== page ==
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Xi's G20 speech internationally applauded

By ZHAO HUANXIN in Washington and CHEN WEIHUA in Brussels | China Daily | Updated: 2019-07-01 06:59
President Xi Jinping attends the G20 Summit on Friday. [Photo/Xinhua]

President says, rechart course of global economy to boost market confidence 

President Xi Jinping's call at the just-concluded G20 Summit in Osaka to chart the path for the world economy at a critical period has been hailed in the international community.

On Friday, Xi said that 10 years after the global financial crisis, the world economy has again reached a crossroads, and G20 members must set the direction of the world economy and global governance, boost market confidence and bring people hope during this critical period.

Jon Taylor, a political science professor at the University of St. Thomas in Houston, Texas, said that in 2008, the most critical moment of the global financial crisis, the G20 adhered to a spirit of cooperation to put the world back on track.

"Today, at a time when economic globalization and global governance are both facing serious headwinds, there is a real need for the world's top two economies (China and the United States) to work as partners in a responsible and constructive manner in order to maintain stability, enhance market confidence and improve the global economy," Taylor said.

Simon Lester, associate director of the Herbert A. Stiefel Center for Trade Policy Studies at the Cato Institute, said: "We are definitely at a crossroads right now. Ideally, the two (or three or four) top countries would get along with each other and provide leadership for the global economy."

Luigi Gambardella, president of ChinaEU, an international association in Brussels that promotes digital and internet cooperation, said Xi's speech at the G20 is encouraging at a time when openness, multilateralism and international cooperation face great challenges.

Xi, by vowing joint efforts from the international community to build a high-quality world economy, delivered hope and confidence to the rest of the world, Gambardella said.

China's commitment to further opening its market to the outside world, better protecting intellectual property rights to ease concerns, and removing trade barriers is of great significance.

Xi pledged in his speech to advance efforts to open up China's market, expand imports and improve the country's business environment for foreign enterprises.

Taylor said it was notable that Xi promised increased access for foreign businesses by further opening up the agricultural, mining, manufacturing and the services sectors.

"Xi's pledge expresses China's desire to expand and enhance foreign investments and business opportunities. … Xi's policy proposals were quite positive and underscored China's leading role in economic globalization," he said.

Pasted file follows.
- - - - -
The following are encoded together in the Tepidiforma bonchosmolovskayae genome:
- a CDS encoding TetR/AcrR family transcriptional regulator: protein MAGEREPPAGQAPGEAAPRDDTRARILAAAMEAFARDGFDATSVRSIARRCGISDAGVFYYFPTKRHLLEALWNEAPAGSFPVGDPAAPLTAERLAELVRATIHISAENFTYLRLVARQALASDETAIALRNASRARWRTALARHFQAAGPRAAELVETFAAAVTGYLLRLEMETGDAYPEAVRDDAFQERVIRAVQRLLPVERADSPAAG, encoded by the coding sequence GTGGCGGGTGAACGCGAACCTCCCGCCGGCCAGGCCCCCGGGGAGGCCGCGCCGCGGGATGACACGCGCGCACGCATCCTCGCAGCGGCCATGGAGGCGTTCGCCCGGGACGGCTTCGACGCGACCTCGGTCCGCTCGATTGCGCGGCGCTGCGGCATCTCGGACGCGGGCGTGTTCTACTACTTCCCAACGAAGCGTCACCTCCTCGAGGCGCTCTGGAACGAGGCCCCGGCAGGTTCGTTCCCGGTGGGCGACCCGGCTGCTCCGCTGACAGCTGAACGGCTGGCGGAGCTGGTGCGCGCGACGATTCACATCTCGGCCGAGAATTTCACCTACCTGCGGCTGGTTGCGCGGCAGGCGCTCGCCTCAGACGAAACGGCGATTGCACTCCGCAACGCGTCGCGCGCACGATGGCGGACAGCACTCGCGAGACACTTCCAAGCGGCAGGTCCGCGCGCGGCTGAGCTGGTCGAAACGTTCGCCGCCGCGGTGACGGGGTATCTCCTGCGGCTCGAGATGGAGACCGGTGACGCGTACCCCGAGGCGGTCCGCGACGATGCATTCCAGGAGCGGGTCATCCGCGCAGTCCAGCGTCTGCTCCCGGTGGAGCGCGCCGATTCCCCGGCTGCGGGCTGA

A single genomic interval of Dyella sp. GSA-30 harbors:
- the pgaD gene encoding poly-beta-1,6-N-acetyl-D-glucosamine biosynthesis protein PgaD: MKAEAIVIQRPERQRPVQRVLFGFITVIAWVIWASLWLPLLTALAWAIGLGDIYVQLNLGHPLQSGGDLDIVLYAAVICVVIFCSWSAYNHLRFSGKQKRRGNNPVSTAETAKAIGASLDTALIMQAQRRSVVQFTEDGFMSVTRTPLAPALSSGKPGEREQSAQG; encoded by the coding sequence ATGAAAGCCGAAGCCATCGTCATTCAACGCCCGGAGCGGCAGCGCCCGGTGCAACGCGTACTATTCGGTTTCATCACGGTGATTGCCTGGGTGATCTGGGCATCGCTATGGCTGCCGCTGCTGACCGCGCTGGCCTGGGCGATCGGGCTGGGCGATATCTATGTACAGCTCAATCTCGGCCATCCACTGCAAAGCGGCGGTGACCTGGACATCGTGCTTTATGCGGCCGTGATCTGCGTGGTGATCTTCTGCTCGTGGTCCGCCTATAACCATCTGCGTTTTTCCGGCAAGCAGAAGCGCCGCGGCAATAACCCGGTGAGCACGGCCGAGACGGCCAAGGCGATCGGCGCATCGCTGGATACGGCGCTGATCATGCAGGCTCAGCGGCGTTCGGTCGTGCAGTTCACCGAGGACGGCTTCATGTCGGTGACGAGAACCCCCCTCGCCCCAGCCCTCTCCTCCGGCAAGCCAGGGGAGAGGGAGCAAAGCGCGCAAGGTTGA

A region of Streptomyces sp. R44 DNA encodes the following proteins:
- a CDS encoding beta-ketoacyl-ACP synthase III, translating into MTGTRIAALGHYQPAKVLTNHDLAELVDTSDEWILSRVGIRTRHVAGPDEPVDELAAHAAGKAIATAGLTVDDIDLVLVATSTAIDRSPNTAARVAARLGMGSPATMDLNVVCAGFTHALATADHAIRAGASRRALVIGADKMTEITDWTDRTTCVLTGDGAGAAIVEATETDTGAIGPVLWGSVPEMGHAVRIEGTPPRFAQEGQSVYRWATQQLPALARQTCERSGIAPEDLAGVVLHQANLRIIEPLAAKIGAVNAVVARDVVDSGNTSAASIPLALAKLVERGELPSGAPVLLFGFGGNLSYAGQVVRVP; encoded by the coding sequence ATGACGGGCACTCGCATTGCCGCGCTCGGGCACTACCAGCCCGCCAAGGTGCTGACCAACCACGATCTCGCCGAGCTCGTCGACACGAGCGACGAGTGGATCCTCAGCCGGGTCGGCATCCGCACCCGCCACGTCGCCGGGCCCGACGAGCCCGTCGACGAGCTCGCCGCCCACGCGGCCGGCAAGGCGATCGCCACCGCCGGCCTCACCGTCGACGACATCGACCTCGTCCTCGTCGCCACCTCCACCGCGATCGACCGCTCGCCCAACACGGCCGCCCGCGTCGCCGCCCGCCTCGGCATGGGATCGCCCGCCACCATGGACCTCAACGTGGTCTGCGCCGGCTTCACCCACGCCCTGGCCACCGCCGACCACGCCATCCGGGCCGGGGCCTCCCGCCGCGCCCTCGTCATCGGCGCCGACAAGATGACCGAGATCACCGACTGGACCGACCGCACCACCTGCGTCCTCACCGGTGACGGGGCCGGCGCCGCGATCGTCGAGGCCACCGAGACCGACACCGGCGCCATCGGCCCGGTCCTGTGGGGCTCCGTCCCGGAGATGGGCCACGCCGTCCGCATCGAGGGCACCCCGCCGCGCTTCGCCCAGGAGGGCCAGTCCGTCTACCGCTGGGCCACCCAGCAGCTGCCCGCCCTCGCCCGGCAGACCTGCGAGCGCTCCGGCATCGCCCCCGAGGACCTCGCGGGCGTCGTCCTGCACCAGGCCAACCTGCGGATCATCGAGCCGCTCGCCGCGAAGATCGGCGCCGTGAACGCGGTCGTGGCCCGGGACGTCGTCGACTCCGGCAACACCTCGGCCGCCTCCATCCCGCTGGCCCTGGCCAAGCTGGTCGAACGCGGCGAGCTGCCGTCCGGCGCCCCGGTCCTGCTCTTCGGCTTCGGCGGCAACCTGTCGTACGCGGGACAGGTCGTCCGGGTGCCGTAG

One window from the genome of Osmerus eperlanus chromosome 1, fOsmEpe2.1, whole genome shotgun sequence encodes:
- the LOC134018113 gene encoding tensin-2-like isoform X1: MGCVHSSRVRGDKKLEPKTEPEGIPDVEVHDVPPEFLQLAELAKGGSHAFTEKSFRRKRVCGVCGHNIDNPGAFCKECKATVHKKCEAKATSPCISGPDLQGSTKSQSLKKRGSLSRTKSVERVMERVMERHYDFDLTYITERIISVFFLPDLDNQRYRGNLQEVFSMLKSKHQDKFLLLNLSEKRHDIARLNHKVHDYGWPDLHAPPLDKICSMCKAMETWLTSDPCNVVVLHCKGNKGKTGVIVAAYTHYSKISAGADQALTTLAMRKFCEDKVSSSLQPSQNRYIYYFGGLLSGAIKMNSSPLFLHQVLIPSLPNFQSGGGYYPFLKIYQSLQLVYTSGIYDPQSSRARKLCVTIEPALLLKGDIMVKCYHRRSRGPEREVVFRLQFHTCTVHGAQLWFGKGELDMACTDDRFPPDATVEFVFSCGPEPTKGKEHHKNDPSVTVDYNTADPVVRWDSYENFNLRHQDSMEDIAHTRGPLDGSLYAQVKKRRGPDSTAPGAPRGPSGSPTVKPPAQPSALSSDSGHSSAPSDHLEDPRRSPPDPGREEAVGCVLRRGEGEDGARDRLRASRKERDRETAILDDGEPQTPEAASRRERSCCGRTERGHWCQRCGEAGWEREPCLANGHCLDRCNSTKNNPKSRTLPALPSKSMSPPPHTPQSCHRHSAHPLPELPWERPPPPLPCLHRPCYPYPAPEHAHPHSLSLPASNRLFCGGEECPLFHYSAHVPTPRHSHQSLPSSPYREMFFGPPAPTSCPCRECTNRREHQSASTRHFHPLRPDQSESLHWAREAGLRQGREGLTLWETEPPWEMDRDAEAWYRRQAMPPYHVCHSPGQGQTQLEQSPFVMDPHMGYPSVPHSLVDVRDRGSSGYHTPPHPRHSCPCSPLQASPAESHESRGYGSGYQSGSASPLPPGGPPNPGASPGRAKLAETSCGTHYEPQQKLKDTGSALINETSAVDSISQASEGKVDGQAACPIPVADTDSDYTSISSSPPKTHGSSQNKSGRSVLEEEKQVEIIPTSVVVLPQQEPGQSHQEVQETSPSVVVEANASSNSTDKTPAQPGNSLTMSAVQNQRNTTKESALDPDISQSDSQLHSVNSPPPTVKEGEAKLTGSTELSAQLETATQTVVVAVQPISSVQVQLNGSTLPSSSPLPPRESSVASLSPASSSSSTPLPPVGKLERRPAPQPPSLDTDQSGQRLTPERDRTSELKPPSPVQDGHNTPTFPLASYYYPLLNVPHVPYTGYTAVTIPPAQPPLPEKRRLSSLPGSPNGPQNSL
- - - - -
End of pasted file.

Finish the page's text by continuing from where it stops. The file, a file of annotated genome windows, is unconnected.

Jonathon Cummings, a member of the Steering Committee of the Alliance for South-South Cooperation, said: "President Xi Jinping is absolutely right. A China with a freer and more open market is not only good for Chinese business and foreign enterprise, but also combined and improved currency trade across the provinces and the UN countries that have now expressed their support.

"This can also be a positive for sustainable development and for the economies of the Global South."

Alan Barrell, director of studies at Cambridge Innovation Academy, said, "Mr Xi's speech at Osaka gives great expectations of the continued opening-up of the Chinese economy and leadership in multiculturalism in practice."

Barrell said the spirit of partnership proposed by Xi was taken up as a theme and echoed by other national leaders. China's promise of easier market access, more imports and an improved business environment encourages those working continuously to build business and educational bridges between China and the West.

"Words spoken in Osaka could make a huge difference to the lives, prosperity and happiness of millions of the world's citizens. This is what we had hoped from the G20," he said.

Iris Pang, an economist for Greater China at ING, a Dutch investment bank, said, "Xi's emphasis on technology, and (his call to) protect (technological innovation) reflects the fact that China has started to improve the intellectual protection environment and will continue to open up more markets for foreigners."

Aaron Jed Rabena, program convenor at the Asia-Pacific Pathways to Progress think tank in Manila, said Xi is capitalizing on the G20 Summit as a platform to advance the Chinese narrative where China is committed to launching more economic reforms. His speech also emphasized cooperation instead of protectionism.

Hong Xiao in New York, Han Baoyi in London and Prime Sarmiento in Hong Kong contributed to this story.

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